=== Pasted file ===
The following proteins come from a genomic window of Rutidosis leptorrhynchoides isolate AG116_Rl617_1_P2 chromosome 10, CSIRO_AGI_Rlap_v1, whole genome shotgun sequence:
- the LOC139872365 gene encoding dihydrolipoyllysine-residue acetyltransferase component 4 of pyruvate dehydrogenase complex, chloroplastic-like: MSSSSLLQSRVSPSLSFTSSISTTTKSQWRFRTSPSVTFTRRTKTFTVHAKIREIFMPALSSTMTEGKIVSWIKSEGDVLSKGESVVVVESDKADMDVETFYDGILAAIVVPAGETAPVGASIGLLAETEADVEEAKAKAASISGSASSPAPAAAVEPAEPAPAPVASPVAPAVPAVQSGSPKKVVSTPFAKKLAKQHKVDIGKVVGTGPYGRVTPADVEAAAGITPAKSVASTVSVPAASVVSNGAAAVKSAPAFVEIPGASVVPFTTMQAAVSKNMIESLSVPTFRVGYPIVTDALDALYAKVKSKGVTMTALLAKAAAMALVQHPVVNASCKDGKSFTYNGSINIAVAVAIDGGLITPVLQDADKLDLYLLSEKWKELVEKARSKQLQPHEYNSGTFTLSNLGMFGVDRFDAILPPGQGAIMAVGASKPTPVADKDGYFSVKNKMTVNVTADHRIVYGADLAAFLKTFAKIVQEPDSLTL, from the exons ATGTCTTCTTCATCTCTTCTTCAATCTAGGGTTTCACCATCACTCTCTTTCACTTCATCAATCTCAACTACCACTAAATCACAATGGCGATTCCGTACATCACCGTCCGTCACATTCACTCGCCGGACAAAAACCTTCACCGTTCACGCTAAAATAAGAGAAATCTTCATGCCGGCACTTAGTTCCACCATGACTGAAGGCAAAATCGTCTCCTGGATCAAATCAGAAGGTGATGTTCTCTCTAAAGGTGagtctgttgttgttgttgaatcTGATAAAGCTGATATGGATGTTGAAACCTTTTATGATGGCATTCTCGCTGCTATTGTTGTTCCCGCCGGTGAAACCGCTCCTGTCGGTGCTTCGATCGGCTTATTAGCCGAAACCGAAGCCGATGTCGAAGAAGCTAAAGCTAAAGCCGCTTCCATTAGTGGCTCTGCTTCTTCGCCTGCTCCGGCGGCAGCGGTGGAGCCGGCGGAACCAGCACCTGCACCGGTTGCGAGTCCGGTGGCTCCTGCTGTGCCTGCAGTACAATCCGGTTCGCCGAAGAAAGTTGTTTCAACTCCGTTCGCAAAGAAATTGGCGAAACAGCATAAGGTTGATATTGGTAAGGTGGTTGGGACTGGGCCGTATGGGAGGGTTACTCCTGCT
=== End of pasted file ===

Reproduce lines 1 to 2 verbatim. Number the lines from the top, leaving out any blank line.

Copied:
The following proteins come from a genomic window of Rutidosis leptorrhynchoides isolate AG116_Rl617_1_P2 chromosome 10, CSIRO_AGI_Rlap_v1, whole genome shotgun sequence:
- the LOC139872365 gene encoding dihydrolipoyllysine-residue acetyltransferase component 4 of pyruvate dehydrogenase complex, chloroplastic-like: MSSSSLLQSRVSPSLSFTSSISTTTKSQWRFRTSPSVTFTRRTKTFTVHAKIREIFMPALSSTMTEGKIVSWIKSEGDVLSKGESVVVVESDKADMDVETFYDGILAAIVVPAGETAPVGASIGLLAETEADVEEAKAKAASISGSASSPAPAAAVEPAEPAPAPVASPVAPAVPAVQSGSPKKVVSTPFAKKLAKQHKVDIGKVVGTGPYGRVTPADVEAAAGITPAKSVASTVSVPAASVVSNGAAAVKSAPAFVEIPGASVVPFTTMQAAVSKNMIESLSVPTFRVGYPIVTDALDALYAKVKSKGVTMTALLAKAAAMALVQHPVVNASCKDGKSFTYNGSINIAVAVAIDGGLITPVLQDADKLDLYLLSEKWKELVEKARSKQLQPHEYNSGTFTLSNLGMFGVDRFDAILPPGQGAIMAVGASKPTPVADKDGYFSVKNKMTVNVTADHRIVYGADLAAFLKTFAKIVQEPDSLTL, from the exons ATGTCTTCTTCATCTCTTCTTCAATCTAGGGTTTCACCATCACTCTCTTTCACTTCATCAATCTCAACTACCACTAAATCACAATGGCGATTCCGTACATCACCGTCCGTCACATTCACTCGCCGGACAAAAACCTTCACCGTTCACGCTAAAATAAGAGAAATCTTCATGCCGGCACTTAGTTCCACCATGACTGAAGGCAAAATCGTCTCCTGGATCAAATCAGAAGGTGATGTTCTCTCTAAAGGTGagtctgttgttgttgttgaatcTGATAAAGCTGATATGGATGTTGAAACCTTTTATGATGGCATTCTCGCTGCTATTGTTGTTCCCGCCGGTGAAACCGCTCCTGTCGGTGCTTCGATCGGCTTATTAGCCGAAACCGAAGCCGATGTCGAAGAAGCTAAAGCTAAAGCCGCTTCCATTAGTGGCTCTGCTTCTTCGCCTGCTCCGGCGGCAGCGGTGGAGCCGGCGGAACCAGCACCTGCACCGGTTGCGAGTCCGGTGGCTCCTGCTGTGCCTGCAGTACAATCCGGTTCGCCGAAGAAAGTTGTTTCAACTCCGTTCGCAAAGAAATTGGCGAAACAGCATAAGGTTGATATTGGTAAGGTGGTTGGGACTGGGCCGTATGGGAGGGTTACTCCTGCT